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Monday, October 3, 2016

Brasil Voters Back Pro-Business Candidates

Brazil voters back pro-business candidates

Local elections deliver savage blow to former ruling PT party
João Doria of the PDSB votes in the municipal election in São Paulo on Sunday © AP
The pro-business Brazilian Social Democracy party or PSDB emerged victorious in the first round of Brazil’s local elections on Sunday, leading the country’s currency to strengthen against the dollar.
João Doria, the PSDB’s candidate for São Paulo, captured the vote for Brazil’s largest city in the first round, defeating Fernando Haddad of the former ruling party, the leftist Workers’ party, or PT which suffered nationwide humiliation in the elections.
The centrist Brazilian Democratic Movement party, the PMDB, led by President Michel Temer, meanwhile, lost control of Rio de Janeiro, Brazil’s second-largest city, but still won the most mayoralties in local elections held across the country.
Analysts said the victory of pro-business parties in the election bode well for the 2018 presidential elections and for Mr Temer’s prospects of passing crucial fiscal reforms in the coming weeks, such as a cap on budget spending.
“After the first round of municipal elections, the focus fully shifts to the path for approval of the spending cap in congress,” said Nicolas Kohn and Brendan Hurley, analysts at Santander, in a research note.
The real appreciated 0.75 per cent against the dollar on Monday morning after the close of polls late on Sunday and was trading at about R$3.24 to the dollar.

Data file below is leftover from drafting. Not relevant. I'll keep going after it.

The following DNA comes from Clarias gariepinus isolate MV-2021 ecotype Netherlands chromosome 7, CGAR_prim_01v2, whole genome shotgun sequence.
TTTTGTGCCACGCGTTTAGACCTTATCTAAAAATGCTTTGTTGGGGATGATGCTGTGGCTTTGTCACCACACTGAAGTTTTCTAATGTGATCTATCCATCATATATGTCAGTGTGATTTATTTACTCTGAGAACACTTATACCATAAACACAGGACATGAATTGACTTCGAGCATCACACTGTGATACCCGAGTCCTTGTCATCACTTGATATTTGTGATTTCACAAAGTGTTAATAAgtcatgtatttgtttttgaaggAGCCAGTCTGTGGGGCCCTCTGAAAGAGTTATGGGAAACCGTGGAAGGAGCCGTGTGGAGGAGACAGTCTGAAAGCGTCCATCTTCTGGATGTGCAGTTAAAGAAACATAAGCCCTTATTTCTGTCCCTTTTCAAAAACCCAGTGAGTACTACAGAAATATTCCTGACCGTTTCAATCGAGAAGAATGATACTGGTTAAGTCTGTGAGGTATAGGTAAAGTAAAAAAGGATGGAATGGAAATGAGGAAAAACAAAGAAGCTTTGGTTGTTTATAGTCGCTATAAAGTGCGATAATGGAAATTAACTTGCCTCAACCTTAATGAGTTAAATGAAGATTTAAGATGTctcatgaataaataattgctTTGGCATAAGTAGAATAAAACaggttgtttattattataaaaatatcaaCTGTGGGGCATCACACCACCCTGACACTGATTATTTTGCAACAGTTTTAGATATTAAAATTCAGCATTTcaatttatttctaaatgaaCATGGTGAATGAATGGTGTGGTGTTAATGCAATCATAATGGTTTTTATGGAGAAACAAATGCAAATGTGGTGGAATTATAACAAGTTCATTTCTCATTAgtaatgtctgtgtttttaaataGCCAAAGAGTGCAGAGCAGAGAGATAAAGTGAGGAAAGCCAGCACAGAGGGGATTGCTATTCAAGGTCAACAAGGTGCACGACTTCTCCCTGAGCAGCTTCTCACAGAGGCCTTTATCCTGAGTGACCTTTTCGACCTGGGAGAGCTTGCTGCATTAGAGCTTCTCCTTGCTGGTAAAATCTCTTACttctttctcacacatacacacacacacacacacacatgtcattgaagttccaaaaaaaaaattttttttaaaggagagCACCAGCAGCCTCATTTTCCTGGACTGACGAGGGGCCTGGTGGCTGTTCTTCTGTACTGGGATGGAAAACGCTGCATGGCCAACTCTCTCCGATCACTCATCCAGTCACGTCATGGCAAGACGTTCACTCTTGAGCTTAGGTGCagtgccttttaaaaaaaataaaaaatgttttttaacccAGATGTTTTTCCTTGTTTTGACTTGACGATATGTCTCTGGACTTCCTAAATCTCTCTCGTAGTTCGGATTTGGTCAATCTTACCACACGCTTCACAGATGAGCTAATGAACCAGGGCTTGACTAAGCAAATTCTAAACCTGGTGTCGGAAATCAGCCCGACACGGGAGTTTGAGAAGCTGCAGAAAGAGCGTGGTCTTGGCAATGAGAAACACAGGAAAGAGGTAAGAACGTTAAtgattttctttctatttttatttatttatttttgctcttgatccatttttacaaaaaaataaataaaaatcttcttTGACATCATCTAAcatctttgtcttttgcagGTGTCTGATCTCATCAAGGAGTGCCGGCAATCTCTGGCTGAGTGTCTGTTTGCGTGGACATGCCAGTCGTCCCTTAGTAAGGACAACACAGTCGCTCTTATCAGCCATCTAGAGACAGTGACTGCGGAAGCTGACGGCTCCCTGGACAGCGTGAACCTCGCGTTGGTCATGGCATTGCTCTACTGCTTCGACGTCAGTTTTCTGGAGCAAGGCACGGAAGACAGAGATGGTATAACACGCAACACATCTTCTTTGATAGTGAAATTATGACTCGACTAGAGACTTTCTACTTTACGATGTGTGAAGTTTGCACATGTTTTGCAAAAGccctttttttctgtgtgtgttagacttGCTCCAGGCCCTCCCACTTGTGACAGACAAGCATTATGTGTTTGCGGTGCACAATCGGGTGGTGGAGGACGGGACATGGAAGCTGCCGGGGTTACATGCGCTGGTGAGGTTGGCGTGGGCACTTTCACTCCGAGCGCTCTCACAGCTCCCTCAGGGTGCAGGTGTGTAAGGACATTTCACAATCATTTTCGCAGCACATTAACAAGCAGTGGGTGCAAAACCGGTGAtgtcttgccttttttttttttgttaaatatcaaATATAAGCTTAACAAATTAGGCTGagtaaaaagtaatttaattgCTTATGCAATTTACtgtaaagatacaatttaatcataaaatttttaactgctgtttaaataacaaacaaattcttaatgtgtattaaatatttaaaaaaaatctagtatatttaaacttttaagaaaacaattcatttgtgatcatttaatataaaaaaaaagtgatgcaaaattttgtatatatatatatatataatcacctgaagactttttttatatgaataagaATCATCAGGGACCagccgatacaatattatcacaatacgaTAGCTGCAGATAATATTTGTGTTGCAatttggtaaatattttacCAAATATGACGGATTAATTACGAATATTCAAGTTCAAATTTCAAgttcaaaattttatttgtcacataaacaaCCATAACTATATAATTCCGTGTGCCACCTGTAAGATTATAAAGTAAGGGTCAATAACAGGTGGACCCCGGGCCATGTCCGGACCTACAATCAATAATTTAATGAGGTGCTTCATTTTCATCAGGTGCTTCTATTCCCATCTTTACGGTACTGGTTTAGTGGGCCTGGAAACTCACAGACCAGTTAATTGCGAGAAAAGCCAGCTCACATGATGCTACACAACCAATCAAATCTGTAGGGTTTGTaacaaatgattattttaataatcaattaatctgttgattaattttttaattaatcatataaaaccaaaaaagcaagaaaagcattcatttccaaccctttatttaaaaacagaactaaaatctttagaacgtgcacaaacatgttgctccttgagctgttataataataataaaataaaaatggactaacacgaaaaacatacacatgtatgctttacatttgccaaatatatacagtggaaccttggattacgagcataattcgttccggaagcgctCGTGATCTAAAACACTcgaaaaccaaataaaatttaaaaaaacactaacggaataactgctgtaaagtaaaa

The local elections come at the midterm mark between presidential elections in Brazil and this year are regarded as an important indicator of the mood among voters. Nearly half a million candidates for mayor, vice-mayor and city councillor competed for positions in 5,568 municipalities.
The elections come as the PT is suffering repeated blows with the impeachment of former president Dilma Rousseff in August for alleged budget violations and an ongoing probe into a bribes-for-contracts scheme at state-owned oil company Petrobras.
The PT has been decimated by the scam, which has also implicated Mr Temer and members of his PMDB. Mr Temer has denied any involvement.
The PMDB was a long-term ally of Ms Rousseff, with Mr Temer serving as her vice-president, until the impeachment motion in April.
Analysis of the election results by website Uol using data from the election authority showed that the PT’s number of mayoralties collapsed by more than 50 per cent from 630 in the last elections in 2012 to 256 in the first round this year, with the possibility of gaining only a few more in the second round.
The PSDB, meanwhile, increased its number of mayors from 686 during the last elections to 793, while the PMDB won 1,028 in the first round compared with 1,015 in the last elections. Other smaller parties that form Mr Temer’s base in Congress also performed well, strengthening his chances of pushing through difficult reforms, analysts said.
“I voted for Doria mainly because he is new to politics,” said Orlei Rodrigues, an employee with a construction business. “Who knows, maybe he will be different from most of them who only want to profit from the municipality.”
The spending cap bill will require a constitutional amendment that will need 60 per cent of votes in each house to be passed. Local media reported it could be voted in the lower house as early as the second week of this month.
The collapse of the PT, however, also helped to fragment the vote, which will make the next national elections even more unpredictable than usual, with 35 parties registered to contest them. The 2018 elections would remain an open contest as discontent with politicians runs deep among Brazilians, analysts said.
“None of the candidates met my expectations,” said Ida Taira, a retiree in São Paulo, who cast a nullified vote.
With additional reporting by Carina Rossi in São Paulo